Tom Schneider, president of local 335 at Missouri American Water, says his dad worked for the water company for more than forty years. “Used to be that at contract time,” he told me, “workers would wonder what they were going to get that year. Now they wonder what the company is going to take away.”
And that, in short, is the story of unions all over this country right now.
Missouri American Water Co. is part of a nationwide privately owned utility. The national entity, every time a contract is up for renewal, follows this pattern: demands unreasonable concessions, refuses to budge during negotiations, eventually declares an impasse, and as a result imposes whatever contract it jolly well wants to. In November, MAWC declared an impasse and imposed a contract that hikes employee health premiums by 52%. As in 52 friggin’ percent–all while raising out of pocket costs and cutting coverage. Oh, and one more little thing: they’re demanding the right to outsource whatever jobs they’re not in the mood to pay union wages for.
Other than that, it’s a very nice contract.
Geewhillikers, you say, those poor bosses at American Water. The company must be in dire straits if it is forced to come down so hard on workers. Yeah, it’s true. They only made 35% more profit in the third quarter of last year than in the previous year. Kinda puny, don’t you think? At least, though, they did manage to eke out a princely package for the top execs. In fact, when their CEO resigned last August, they agreed to pay him $1.2 million not to work for the next two years.
That generous spirit as regards their top employees has, unfortunately, made it necessary for the company to request huge rate hikes all over the country. The requested hikes range from 14% to 200%. MAWC got a 15% rate hike in St. Louis County in 2010. California is being pressured for 28%; Kentucky for 37%; and so it goes.
Sadly, MAWC is finding that local 335 casts a jaundiced eye on the company’s predatory behavior and is fighting back. In near 100 degree heat late Tuesday afternoon, after their work shifts ended, somewhere between 75 and 100 people gathered outside the headquarters on Craig Road in St. Louis County carrying signs and chanting.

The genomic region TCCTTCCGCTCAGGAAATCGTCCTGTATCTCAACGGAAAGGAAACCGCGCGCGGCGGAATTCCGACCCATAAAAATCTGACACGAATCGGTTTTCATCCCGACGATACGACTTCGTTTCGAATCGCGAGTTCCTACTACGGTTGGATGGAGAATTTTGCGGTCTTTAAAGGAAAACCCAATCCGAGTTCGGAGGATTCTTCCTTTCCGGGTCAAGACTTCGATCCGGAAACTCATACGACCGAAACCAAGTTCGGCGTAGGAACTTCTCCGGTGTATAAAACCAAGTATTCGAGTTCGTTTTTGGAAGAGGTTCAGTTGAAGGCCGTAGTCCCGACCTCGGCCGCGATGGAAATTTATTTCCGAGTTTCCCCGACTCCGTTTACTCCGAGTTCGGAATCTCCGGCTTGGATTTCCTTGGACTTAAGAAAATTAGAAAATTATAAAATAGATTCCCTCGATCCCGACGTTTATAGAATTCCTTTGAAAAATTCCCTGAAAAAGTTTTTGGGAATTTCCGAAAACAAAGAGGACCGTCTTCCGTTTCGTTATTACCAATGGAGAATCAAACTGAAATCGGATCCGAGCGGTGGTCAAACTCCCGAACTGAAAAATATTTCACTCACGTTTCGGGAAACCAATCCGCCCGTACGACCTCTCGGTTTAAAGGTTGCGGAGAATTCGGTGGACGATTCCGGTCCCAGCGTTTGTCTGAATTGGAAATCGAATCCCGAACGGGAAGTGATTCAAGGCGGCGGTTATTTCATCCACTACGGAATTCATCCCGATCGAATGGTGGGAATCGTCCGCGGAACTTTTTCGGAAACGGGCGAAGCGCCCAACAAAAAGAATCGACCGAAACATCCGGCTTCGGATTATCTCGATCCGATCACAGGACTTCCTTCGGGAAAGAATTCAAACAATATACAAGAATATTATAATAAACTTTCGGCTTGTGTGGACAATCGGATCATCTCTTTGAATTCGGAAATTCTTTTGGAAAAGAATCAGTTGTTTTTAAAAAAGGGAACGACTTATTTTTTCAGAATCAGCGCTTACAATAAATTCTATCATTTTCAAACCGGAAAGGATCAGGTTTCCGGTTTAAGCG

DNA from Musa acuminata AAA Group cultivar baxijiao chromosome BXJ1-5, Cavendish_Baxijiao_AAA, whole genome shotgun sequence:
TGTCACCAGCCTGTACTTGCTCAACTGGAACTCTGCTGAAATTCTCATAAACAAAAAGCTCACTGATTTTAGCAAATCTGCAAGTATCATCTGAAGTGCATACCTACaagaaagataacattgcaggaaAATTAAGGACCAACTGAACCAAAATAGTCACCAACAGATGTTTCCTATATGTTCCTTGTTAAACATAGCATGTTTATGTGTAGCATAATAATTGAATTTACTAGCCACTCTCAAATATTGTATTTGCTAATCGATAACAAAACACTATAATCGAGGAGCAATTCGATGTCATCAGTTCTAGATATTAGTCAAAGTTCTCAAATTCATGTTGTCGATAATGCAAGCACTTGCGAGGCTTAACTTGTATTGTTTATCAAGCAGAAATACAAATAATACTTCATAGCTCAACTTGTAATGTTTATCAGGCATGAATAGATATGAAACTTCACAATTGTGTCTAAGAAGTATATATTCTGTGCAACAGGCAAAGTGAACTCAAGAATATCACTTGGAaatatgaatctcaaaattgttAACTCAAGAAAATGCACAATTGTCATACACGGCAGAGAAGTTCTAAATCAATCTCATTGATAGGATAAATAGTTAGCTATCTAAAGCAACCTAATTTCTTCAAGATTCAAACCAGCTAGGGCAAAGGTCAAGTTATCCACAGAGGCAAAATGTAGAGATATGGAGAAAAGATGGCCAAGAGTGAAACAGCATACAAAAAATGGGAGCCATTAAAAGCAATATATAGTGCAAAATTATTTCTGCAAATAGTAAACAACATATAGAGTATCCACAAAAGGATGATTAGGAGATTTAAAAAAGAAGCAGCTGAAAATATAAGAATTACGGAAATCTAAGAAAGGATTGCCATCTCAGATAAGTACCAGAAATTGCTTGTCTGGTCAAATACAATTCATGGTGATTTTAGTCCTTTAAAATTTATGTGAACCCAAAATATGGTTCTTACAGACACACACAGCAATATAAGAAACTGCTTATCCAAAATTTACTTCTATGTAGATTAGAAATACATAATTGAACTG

Lew Moye, legendary president of the Black Trade Unionists, uses the bullhorn to rev up the crowd
Twenty foot rat holds a sign: MANAGEMENT is unfair to its employees. WILL THEY BE FAIR TO YOU?
Now, even if the turnout was 100 rather than 75, would you think that protest would get the union very far against a national utility company? If that’s all there was to it, the honchos could sit in their air conditioned offices chuckling smugly. But the word is that they are less than smug. For one thing, demonstrations like this one occurred all over the nation on Tuesday. More important, such demonstrations have been happening in St. Louis for months. Every weekend, a different exec gets his McMansion picketed. And at least once a week, workers get off their shifts at the water plant and pick up a protest sign.
This proud papa is teaching his sons about unions.
Much as you may sympathize with workers under attack by the bosses, be aware that you, too, are under attack, as a union circular explains:
Missouri American water has unilaterally reneged on a jobs commitment made to the Union to get is support of a rate increase sought by the company before the Public Service Commission. They came to the Union in 2002 to back their efforts to get a rate increase, which we did and it passed. For our support, they agreed in writing that all future construction work funded by a surcharge rate approval would be the Union’s work. Now, MAWC has decided to back out of this agreement because it wants to subcontract out this work. … Asking for a “surcharge” for construction allows the company to avoid lengthy review by the PSC and shortcuts the PSC’s normal approval process. The company is currently asking for another surcharge increase that could raise consumer water rates.
Clap a hand over your back pocket. Corporate utilities, yecch! And to think that Republicans badmouth the job government does. Give me a public utility. Please.